The Hidden Lakes are the jewels of the Pasayten Wilderness. As the name suggests, the lakes are tucked away deep in the Wilderness and offer hikers the opportunity to fish, swim, and relax after the taxing hike up. A series of four named lakes, Cougar Lake, First Hidden Lake, Middle Hidden Lake, and Big Hidden Lake are a popular destination for backpackers in the summer. There is a cabin nestled in the trees near First Hidden Lake.
As you drive to the Billy Goat Trailhead, the road is covered in potholes, so exercise caution when driving on the paved and gravel portions of the road. Along the road, there are four campgrounds, one of which supplies potable water. It is a great opportunity to rest up by car camping the night before or after a long backpacking trip.
Begin the trek from the Billy Goat Trailhead. You will shortly come to a junction where you will follow the Hidden Lakes Trail No. 477 to the left towards Eightmile Pass. The trail makes two moderate ascents and descents en route to the lakes. The first ascent is 700 ft in 2 miles up to Eightmile Pass on the northeast side of Eightmile Creek, with views of Big Craggy and Eightmile Peak to the southwest. From Eightmile Pass, you'll descend 1000 ft in 2 miles to reach Drake Creek, where the bridge was lost in the massive 2017 Diamond Creek Fire. Shortly after crossing Drake Creek, keep left at the junction with Billy Goat Trail No. 502B to continue on Hidden Lakes Trail. The climbing then resumes in the form of switchbacks gaining over 1000 ft of elevation in 1.5 miles up to Lucky Pass, where you can enjoy views of Lost Peak, Pass Butte, Rampart Ridge, and Many Trails Peak to the southwest.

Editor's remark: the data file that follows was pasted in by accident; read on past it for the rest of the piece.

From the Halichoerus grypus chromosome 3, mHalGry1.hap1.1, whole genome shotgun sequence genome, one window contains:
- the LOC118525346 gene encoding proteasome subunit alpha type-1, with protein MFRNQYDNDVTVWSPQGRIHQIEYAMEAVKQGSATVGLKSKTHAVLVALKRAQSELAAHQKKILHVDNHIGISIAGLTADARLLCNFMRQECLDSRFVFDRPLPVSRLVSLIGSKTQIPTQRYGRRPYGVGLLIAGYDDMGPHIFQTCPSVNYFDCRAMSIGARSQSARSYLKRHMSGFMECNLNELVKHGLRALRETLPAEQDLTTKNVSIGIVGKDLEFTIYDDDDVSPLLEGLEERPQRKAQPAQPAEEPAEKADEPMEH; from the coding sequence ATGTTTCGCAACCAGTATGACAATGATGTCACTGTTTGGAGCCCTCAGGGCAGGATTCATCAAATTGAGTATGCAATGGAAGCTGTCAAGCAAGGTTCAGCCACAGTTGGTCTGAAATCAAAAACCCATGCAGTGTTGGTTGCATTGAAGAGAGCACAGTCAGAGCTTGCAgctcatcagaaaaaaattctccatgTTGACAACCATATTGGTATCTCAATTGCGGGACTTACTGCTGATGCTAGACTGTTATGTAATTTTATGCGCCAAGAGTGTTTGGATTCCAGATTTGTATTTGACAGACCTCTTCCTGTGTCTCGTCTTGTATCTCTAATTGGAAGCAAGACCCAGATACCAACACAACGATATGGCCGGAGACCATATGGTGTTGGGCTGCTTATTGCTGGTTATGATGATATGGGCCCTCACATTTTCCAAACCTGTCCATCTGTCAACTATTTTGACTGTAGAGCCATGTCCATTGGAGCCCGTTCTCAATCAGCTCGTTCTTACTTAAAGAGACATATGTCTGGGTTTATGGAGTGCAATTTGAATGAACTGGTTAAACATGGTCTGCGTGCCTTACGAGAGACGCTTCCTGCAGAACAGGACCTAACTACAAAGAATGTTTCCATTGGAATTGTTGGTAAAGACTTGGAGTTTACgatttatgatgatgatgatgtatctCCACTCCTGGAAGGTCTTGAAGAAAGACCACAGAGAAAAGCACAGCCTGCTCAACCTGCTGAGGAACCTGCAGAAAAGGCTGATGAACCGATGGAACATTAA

From Lucky Pass, descend 1500 ft in 3.8 miles along the ridge line to Diamond Creek, and enjoy views of Island Mountain on the right. After you cross the bridge at Diamond Creek, 3 miles of small climbs and descents north deliver you into the Lost River Valley, where 1.3 miles later you reach the first lake, Cougar Lake. Here, there is a large camping area with room for many tents. Partake in some fishing and hope to catch a rainbow trout. From there, continue another 1.5 miles to the southern tip of the next lake. From here, the lakes are strung together.
Between First Hidden Lake and Middle Hidden Lake, there is a junction to turn right onto the Stub Creek trail as well as two cabins from the 1950s. Between Middle Hidden Lake and Big Hidden Lake, the junction to the Tatoosh Buttes trail branches off to the left. The Hidden Lakes trail continues along the east side of Big Hidden Lake until it joins the East Fork Pasayten River trail a distance of 17.8 miles from the Billy Goat Trailhead.
Throughout the hike, wildflowers are abundant in the summer. You will walk through recently burned forest and might happen upon deer, elk, grouse, rabbits, and chipmunks. This hike is an excellent options for hikers looking for a longer backpack with plenty of opportunity to try new things and explore new places.
This trail is part of WTA's Lost Trails Campaign. Learn more about how we're saving lost trails across the state here.